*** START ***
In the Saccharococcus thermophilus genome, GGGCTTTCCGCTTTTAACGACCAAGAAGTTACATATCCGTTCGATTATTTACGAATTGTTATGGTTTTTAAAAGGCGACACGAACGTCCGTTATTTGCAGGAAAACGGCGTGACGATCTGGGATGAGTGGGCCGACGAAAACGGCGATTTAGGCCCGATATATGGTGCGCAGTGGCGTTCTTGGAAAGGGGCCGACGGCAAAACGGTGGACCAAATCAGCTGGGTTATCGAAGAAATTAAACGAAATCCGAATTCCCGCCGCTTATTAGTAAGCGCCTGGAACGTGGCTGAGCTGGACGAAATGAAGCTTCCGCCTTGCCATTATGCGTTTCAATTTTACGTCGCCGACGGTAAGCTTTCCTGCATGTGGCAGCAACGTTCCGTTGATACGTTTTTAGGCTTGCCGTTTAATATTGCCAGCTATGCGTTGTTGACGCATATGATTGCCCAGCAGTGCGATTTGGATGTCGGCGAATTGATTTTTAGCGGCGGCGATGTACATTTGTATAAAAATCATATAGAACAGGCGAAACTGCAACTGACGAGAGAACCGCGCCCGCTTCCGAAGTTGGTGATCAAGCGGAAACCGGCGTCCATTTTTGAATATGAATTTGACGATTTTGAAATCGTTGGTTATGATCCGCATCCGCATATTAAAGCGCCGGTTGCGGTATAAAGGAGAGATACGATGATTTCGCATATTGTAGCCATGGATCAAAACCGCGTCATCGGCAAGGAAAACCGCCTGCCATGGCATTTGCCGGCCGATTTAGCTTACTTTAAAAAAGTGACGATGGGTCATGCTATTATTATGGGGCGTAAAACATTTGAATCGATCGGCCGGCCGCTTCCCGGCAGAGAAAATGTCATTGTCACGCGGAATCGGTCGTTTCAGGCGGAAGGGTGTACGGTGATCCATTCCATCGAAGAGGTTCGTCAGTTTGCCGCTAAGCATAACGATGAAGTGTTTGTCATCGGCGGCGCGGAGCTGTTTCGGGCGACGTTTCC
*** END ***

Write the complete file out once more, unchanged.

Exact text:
In the Saccharococcus thermophilus genome, GGGCTTTCCGCTTTTAACGACCAAGAAGTTACATATCCGTTCGATTATTTACGAATTGTTATGGTTTTTAAAAGGCGACACGAACGTCCGTTATTTGCAGGAAAACGGCGTGACGATCTGGGATGAGTGGGCCGACGAAAACGGCGATTTAGGCCCGATATATGGTGCGCAGTGGCGTTCTTGGAAAGGGGCCGACGGCAAAACGGTGGACCAAATCAGCTGGGTTATCGAAGAAATTAAACGAAATCCGAATTCCCGCCGCTTATTAGTAAGCGCCTGGAACGTGGCTGAGCTGGACGAAATGAAGCTTCCGCCTTGCCATTATGCGTTTCAATTTTACGTCGCCGACGGTAAGCTTTCCTGCATGTGGCAGCAACGTTCCGTTGATACGTTTTTAGGCTTGCCGTTTAATATTGCCAGCTATGCGTTGTTGACGCATATGATTGCCCAGCAGTGCGATTTGGATGTCGGCGAATTGATTTTTAGCGGCGGCGATGTACATTTGTATAAAAATCATATAGAACAGGCGAAACTGCAACTGACGAGAGAACCGCGCCCGCTTCCGAAGTTGGTGATCAAGCGGAAACCGGCGTCCATTTTTGAATATGAATTTGACGATTTTGAAATCGTTGGTTATGATCCGCATCCGCATATTAAAGCGCCGGTTGCGGTATAAAGGAGAGATACGATGATTTCGCATATTGTAGCCATGGATCAAAACCGCGTCATCGGCAAGGAAAACCGCCTGCCATGGCATTTGCCGGCCGATTTAGCTTACTTTAAAAAAGTGACGATGGGTCATGCTATTATTATGGGGCGTAAAACATTTGAATCGATCGGCCGGCCGCTTCCCGGCAGAGAAAATGTCATTGTCACGCGGAATCGGTCGTTTCAGGCGGAAGGGTGTACGGTGATCCATTCCATCGAAGAGGTTCGTCAGTTTGCCGCTAAGCATAACGATGAAGTGTTTGTCATCGGCGGCGCGGAGCTGTTTCGGGCGACGTTTCC